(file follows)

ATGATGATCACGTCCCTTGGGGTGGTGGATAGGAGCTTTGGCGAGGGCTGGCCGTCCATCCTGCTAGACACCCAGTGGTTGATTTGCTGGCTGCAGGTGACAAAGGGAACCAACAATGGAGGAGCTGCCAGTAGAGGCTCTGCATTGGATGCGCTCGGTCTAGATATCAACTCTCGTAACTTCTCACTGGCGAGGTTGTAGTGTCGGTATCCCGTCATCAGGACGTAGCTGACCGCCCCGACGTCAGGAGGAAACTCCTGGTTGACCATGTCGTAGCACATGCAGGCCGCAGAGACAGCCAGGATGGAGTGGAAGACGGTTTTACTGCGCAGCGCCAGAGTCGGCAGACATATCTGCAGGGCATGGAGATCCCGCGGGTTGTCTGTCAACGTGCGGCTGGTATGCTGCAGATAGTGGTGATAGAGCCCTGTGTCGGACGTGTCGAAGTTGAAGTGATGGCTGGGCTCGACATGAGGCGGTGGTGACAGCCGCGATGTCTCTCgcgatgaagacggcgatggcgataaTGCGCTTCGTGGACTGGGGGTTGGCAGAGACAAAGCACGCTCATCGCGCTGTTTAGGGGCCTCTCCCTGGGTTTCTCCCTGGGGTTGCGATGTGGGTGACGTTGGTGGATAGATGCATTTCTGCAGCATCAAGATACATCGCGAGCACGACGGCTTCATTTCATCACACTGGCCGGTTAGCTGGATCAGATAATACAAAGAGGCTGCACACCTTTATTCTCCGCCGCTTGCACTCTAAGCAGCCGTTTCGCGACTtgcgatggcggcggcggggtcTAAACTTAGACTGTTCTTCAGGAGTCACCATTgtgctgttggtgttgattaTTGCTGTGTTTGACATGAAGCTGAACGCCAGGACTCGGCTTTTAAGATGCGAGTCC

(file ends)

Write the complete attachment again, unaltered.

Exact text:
ATGATGATCACGTCCCTTGGGGTGGTGGATAGGAGCTTTGGCGAGGGCTGGCCGTCCATCCTGCTAGACACCCAGTGGTTGATTTGCTGGCTGCAGGTGACAAAGGGAACCAACAATGGAGGAGCTGCCAGTAGAGGCTCTGCATTGGATGCGCTCGGTCTAGATATCAACTCTCGTAACTTCTCACTGGCGAGGTTGTAGTGTCGGTATCCCGTCATCAGGACGTAGCTGACCGCCCCGACGTCAGGAGGAAACTCCTGGTTGACCATGTCGTAGCACATGCAGGCCGCAGAGACAGCCAGGATGGAGTGGAAGACGGTTTTACTGCGCAGCGCCAGAGTCGGCAGACATATCTGCAGGGCATGGAGATCCCGCGGGTTGTCTGTCAACGTGCGGCTGGTATGCTGCAGATAGTGGTGATAGAGCCCTGTGTCGGACGTGTCGAAGTTGAAGTGATGGCTGGGCTCGACATGAGGCGGTGGTGACAGCCGCGATGTCTCTCgcgatgaagacggcgatggcgataaTGCGCTTCGTGGACTGGGGGTTGGCAGAGACAAAGCACGCTCATCGCGCTGTTTAGGGGCCTCTCCCTGGGTTTCTCCCTGGGGTTGCGATGTGGGTGACGTTGGTGGATAGATGCATTTCTGCAGCATCAAGATACATCGCGAGCACGACGGCTTCATTTCATCACACTGGCCGGTTAGCTGGATCAGATAATACAAAGAGGCTGCACACCTTTATTCTCCGCCGCTTGCACTCTAAGCAGCCGTTTCGCGACTtgcgatggcggcggcggggtcTAAACTTAGACTGTTCTTCAGGAGTCACCATTgtgctgttggtgttgattaTTGCTGTGTTTGACATGAAGCTGAACGCCAGGACTCGGCTTTTAAGATGCGAGTCC